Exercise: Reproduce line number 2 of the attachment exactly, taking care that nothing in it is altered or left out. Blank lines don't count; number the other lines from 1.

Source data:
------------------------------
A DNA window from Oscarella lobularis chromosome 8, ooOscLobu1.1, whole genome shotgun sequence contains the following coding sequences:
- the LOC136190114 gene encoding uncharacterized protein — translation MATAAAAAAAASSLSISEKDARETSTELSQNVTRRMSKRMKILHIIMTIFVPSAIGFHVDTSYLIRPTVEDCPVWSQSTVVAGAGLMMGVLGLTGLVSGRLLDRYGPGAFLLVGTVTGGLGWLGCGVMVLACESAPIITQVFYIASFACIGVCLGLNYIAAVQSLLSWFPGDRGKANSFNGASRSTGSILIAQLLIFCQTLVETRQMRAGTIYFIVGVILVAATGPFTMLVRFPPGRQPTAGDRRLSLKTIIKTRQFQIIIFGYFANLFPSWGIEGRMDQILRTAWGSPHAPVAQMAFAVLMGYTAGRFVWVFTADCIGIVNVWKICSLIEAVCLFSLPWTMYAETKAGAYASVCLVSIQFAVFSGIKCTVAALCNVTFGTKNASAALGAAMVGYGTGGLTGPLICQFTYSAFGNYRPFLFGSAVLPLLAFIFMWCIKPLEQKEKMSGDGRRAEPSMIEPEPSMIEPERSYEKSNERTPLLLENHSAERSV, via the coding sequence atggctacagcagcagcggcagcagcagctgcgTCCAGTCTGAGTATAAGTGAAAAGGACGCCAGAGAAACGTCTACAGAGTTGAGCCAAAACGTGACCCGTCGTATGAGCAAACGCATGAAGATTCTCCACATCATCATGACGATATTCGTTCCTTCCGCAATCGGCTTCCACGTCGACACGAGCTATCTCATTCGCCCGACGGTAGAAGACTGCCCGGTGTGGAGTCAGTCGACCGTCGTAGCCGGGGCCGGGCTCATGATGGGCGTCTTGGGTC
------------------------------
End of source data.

- the LOC136190114 gene encoding uncharacterized protein — translation MATAAAAAAAASSLSISEKDARETSTELSQNVTRRMSKRMKILHIIMTIFVPSAIGFHVDTSYLIRPTVEDCPVWSQSTVVAGAGLMMGVLGLTGLVSGRLLDRYGPGAFLLVGTVTGGLGWLGCGVMVLACESAPIITQVFYIASFACIGVCLGLNYIAAVQSLLSWFPGDRGKANSFNGASRSTGSILIAQLLIFCQTLVETRQMRAGTIYFIVGVILVAATGPFTMLVRFPPGRQPTAGDRRLSLKTIIKTRQFQIIIFGYFANLFPSWGIEGRMDQILRTAWGSPHAPVAQMAFAVLMGYTAGRFVWVFTADCIGIVNVWKICSLIEAVCLFSLPWTMYAETKAGAYASVCLVSIQFAVFSGIKCTVAALCNVTFGTKNASAALGAAMVGYGTGGLTGPLICQFTYSAFGNYRPFLFGSAVLPLLAFIFMWCIKPLEQKEKMSGDGRRAEPSMIEPEPSMIEPERSYEKSNERTPLLLENHSAERSV, via the coding sequence atggctacagcagcagcggcagcagcagctgcgTCCAGTCTGAGTATAAGTGAAAAGGACGCCAGAGAAACGTCTACAGAGTTGAGCCAAAACGTGACCCGTCGTATGAGCAAACGCATGAAGATTCTCCACATCATCATGACGATATTCGTTCCTTCCGCAATCGGCTTCCACGTCGACACGAGCTATCTCATTCGCCCGACGGTAGAAGACTGCCCGGTGTGGAGTCAGTCGACCGTCGTAGCCGGGGCCGGGCTCATGATGGGCGTCTTGGGTC